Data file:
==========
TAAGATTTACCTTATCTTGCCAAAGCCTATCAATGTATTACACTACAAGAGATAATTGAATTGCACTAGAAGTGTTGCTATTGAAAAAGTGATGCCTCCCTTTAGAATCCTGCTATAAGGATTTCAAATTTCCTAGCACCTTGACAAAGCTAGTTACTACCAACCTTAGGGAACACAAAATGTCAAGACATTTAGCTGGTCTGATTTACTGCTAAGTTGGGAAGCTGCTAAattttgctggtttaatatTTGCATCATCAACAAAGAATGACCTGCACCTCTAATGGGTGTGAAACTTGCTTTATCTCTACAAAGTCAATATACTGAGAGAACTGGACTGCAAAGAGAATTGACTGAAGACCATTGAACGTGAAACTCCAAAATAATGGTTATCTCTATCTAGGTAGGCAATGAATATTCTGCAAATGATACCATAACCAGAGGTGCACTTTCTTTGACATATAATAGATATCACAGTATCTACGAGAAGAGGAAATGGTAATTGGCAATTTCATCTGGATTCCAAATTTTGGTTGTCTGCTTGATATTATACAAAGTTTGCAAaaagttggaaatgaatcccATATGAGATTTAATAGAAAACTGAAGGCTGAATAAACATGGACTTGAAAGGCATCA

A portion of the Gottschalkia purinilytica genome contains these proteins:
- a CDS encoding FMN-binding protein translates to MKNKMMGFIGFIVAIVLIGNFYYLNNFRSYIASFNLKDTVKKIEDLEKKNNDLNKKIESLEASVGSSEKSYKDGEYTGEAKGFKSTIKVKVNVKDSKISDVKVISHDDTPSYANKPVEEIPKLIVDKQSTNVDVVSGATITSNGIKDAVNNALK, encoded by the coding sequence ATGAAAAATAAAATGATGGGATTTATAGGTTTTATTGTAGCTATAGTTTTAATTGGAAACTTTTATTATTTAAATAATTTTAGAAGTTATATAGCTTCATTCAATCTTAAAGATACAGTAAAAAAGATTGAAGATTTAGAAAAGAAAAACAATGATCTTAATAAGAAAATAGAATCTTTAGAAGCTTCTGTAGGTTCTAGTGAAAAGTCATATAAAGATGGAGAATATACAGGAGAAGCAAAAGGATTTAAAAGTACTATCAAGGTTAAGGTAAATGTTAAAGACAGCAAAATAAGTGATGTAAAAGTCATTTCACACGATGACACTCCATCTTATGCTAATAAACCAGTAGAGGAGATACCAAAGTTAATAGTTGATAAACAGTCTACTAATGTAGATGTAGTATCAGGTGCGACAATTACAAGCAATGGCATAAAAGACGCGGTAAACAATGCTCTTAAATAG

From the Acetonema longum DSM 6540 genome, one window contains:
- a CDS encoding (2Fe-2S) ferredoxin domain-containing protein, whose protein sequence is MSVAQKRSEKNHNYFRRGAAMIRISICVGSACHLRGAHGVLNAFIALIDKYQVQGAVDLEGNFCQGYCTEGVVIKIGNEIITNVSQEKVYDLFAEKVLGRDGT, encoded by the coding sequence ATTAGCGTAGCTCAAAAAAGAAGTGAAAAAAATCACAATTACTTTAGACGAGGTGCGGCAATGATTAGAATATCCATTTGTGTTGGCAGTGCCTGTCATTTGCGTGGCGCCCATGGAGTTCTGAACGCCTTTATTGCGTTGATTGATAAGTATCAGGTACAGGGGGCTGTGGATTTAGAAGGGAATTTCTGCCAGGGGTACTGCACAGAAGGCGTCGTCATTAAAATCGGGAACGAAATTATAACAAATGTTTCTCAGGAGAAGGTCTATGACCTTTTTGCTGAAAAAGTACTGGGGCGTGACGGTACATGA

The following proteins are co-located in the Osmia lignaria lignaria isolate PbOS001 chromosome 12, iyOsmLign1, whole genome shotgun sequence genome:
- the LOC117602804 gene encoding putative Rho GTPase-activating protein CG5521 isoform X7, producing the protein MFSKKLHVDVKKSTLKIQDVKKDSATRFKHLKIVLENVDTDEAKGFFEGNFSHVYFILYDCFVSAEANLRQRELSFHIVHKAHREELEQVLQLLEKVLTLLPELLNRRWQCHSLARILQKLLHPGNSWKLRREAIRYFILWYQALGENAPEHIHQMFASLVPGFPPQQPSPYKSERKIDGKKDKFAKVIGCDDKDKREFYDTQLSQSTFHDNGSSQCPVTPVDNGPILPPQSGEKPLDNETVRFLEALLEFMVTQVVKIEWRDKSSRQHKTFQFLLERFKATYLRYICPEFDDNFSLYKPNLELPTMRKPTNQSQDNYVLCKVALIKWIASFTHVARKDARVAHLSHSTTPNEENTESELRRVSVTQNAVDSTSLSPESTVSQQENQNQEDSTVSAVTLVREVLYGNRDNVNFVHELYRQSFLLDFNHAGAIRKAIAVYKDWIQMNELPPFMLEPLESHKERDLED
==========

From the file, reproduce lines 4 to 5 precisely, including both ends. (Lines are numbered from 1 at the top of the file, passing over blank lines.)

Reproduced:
From the Acetonema longum DSM 6540 genome, one window contains:
- a CDS encoding (2Fe-2S) ferredoxin domain-containing protein, whose protein sequence is MSVAQKRSEKNHNYFRRGAAMIRISICVGSACHLRGAHGVLNAFIALIDKYQVQGAVDLEGNFCQGYCTEGVVIKIGNEIITNVSQEKVYDLFAEKVLGRDGT, encoded by the coding sequence ATTAGCGTAGCTCAAAAAAGAAGTGAAAAAAATCACAATTACTTTAGACGAGGTGCGGCAATGATTAGAATATCCATTTGTGTTGGCAGTGCCTGTCATTTGCGTGGCGCCCATGGAGTTCTGAACGCCTTTATTGCGTTGATTGATAAGTATCAGGTACAGGGGGCTGTGGATTTAGAAGGGAATTTCTGCCAGGGGTACTGCACAGAAGGCGTCGTCATTAAAATCGGGAACGAAATTATAACAAATGTTTCTCAGGAGAAGGTCTATGACCTTTTTGCTGAAAAAGTACTGGGGCGTGACGGTACATGA